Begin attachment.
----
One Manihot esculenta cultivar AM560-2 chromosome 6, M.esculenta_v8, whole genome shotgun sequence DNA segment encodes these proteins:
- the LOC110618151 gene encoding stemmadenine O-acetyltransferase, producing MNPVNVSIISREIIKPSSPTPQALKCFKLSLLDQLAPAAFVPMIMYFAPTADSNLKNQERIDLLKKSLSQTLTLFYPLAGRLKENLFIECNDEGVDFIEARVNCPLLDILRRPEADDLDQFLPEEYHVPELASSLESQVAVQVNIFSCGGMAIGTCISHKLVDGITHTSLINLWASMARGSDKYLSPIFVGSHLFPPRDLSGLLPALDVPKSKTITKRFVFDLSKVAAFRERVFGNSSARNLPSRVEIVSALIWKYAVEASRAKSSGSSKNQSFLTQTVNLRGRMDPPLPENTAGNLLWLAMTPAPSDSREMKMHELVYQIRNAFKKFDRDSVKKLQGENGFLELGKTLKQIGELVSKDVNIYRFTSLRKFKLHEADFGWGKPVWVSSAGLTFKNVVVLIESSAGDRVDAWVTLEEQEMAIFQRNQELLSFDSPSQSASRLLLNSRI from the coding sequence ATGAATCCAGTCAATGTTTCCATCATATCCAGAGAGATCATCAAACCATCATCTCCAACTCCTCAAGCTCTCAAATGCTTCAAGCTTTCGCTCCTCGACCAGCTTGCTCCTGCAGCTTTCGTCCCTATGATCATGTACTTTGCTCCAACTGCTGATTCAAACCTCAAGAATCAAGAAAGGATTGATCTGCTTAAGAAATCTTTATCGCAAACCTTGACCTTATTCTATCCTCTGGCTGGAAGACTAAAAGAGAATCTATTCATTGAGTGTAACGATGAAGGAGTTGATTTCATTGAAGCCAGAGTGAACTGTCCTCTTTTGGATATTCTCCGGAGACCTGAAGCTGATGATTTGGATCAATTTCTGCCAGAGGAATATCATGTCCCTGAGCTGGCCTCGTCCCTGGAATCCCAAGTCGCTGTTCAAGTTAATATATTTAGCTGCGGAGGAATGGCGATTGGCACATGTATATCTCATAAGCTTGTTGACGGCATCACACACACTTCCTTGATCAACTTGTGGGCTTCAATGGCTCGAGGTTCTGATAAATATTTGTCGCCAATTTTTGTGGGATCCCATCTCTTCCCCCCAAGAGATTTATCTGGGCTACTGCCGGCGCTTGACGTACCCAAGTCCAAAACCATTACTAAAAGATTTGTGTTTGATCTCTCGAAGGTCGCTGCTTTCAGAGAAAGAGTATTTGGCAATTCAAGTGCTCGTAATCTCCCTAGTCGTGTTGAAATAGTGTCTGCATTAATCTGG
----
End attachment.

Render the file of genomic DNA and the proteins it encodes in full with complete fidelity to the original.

One Manihot esculenta cultivar AM560-2 chromosome 6, M.esculenta_v8, whole genome shotgun sequence DNA segment encodes these proteins:
- the LOC110618151 gene encoding stemmadenine O-acetyltransferase, producing MNPVNVSIISREIIKPSSPTPQALKCFKLSLLDQLAPAAFVPMIMYFAPTADSNLKNQERIDLLKKSLSQTLTLFYPLAGRLKENLFIECNDEGVDFIEARVNCPLLDILRRPEADDLDQFLPEEYHVPELASSLESQVAVQVNIFSCGGMAIGTCISHKLVDGITHTSLINLWASMARGSDKYLSPIFVGSHLFPPRDLSGLLPALDVPKSKTITKRFVFDLSKVAAFRERVFGNSSARNLPSRVEIVSALIWKYAVEASRAKSSGSSKNQSFLTQTVNLRGRMDPPLPENTAGNLLWLAMTPAPSDSREMKMHELVYQIRNAFKKFDRDSVKKLQGENGFLELGKTLKQIGELVSKDVNIYRFTSLRKFKLHEADFGWGKPVWVSSAGLTFKNVVVLIESSAGDRVDAWVTLEEQEMAIFQRNQELLSFDSPSQSASRLLLNSRI from the coding sequence ATGAATCCAGTCAATGTTTCCATCATATCCAGAGAGATCATCAAACCATCATCTCCAACTCCTCAAGCTCTCAAATGCTTCAAGCTTTCGCTCCTCGACCAGCTTGCTCCTGCAGCTTTCGTCCCTATGATCATGTACTTTGCTCCAACTGCTGATTCAAACCTCAAGAATCAAGAAAGGATTGATCTGCTTAAGAAATCTTTATCGCAAACCTTGACCTTATTCTATCCTCTGGCTGGAAGACTAAAAGAGAATCTATTCATTGAGTGTAACGATGAAGGAGTTGATTTCATTGAAGCCAGAGTGAACTGTCCTCTTTTGGATATTCTCCGGAGACCTGAAGCTGATGATTTGGATCAATTTCTGCCAGAGGAATATCATGTCCCTGAGCTGGCCTCGTCCCTGGAATCCCAAGTCGCTGTTCAAGTTAATATATTTAGCTGCGGAGGAATGGCGATTGGCACATGTATATCTCATAAGCTTGTTGACGGCATCACACACACTTCCTTGATCAACTTGTGGGCTTCAATGGCTCGAGGTTCTGATAAATATTTGTCGCCAATTTTTGTGGGATCCCATCTCTTCCCCCCAAGAGATTTATCTGGGCTACTGCCGGCGCTTGACGTACCCAAGTCCAAAACCATTACTAAAAGATTTGTGTTTGATCTCTCGAAGGTCGCTGCTTTCAGAGAAAGAGTATTTGGCAATTCAAGTGCTCGTAATCTCCCTAGTCGTGTTGAAATAGTGTCTGCATTAATCTGG